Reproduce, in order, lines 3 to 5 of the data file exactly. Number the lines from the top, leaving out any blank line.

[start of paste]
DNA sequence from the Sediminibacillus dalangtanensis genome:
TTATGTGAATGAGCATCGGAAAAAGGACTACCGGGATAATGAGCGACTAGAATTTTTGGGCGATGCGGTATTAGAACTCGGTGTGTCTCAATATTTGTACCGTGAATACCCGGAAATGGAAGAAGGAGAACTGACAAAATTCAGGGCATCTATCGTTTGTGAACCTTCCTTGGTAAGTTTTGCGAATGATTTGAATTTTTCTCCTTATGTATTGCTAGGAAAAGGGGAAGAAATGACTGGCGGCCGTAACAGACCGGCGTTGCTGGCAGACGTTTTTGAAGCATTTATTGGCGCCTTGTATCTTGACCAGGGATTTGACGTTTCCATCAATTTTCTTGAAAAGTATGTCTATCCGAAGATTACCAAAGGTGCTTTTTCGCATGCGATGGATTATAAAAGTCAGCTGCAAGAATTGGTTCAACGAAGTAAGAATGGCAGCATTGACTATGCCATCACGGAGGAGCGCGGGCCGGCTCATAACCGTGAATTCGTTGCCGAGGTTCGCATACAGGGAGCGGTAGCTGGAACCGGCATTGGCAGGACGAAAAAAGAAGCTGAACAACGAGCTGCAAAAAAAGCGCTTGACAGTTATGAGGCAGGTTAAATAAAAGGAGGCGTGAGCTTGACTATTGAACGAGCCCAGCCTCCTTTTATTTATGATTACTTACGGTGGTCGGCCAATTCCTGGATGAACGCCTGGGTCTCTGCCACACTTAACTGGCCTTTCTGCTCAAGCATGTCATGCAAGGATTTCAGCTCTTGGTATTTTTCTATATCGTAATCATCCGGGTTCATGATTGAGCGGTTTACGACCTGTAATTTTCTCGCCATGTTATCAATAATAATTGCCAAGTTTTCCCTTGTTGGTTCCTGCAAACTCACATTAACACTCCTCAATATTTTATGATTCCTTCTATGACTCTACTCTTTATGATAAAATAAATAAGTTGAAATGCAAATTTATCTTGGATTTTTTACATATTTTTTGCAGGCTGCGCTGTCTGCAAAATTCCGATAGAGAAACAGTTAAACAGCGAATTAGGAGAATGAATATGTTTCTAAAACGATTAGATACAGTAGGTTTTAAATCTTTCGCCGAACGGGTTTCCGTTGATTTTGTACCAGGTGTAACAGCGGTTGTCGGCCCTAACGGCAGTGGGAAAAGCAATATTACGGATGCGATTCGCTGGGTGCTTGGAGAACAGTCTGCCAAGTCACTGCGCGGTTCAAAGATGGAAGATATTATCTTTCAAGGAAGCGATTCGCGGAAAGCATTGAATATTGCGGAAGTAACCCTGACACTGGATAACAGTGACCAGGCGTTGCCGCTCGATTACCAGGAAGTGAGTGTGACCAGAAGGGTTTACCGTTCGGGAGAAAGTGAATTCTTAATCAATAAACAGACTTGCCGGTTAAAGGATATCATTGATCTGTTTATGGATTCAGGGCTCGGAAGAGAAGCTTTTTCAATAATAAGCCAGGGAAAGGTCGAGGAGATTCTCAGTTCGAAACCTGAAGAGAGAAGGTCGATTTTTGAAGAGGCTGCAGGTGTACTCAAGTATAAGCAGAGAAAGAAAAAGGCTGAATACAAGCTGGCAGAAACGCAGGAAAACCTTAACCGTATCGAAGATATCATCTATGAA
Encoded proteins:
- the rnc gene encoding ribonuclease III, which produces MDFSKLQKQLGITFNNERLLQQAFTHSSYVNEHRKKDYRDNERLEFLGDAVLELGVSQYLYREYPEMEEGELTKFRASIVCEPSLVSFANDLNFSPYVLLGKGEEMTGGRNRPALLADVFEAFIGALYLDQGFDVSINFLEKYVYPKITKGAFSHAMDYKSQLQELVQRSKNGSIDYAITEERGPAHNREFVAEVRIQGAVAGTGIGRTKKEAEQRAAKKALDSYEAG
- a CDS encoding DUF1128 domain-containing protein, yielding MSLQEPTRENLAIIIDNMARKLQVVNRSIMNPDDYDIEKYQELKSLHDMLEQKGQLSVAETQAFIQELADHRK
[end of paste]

Encoded proteins:
- the rnc gene encoding ribonuclease III, which produces MDFSKLQKQLGITFNNERLLQQAFTHSSYVNEHRKKDYRDNERLEFLGDAVLELGVSQYLYREYPEMEEGELTKFRASIVCEPSLVSFANDLNFSPYVLLGKGEEMTGGRNRPALLADVFEAFIGALYLDQGFDVSINFLEKYVYPKITKGAFSHAMDYKSQLQELVQRSKNGSIDYAITEERGPAHNREFVAEVRIQGAVAGTGIGRTKKEAEQRAAKKALDSYEAG
- a CDS encoding DUF1128 domain-containing protein, yielding MSLQEPTRENLAIIIDNMARKLQVVNRSIMNPDDYDIEKYQELKSLHDMLEQKGQLSVAETQAFIQELADHRK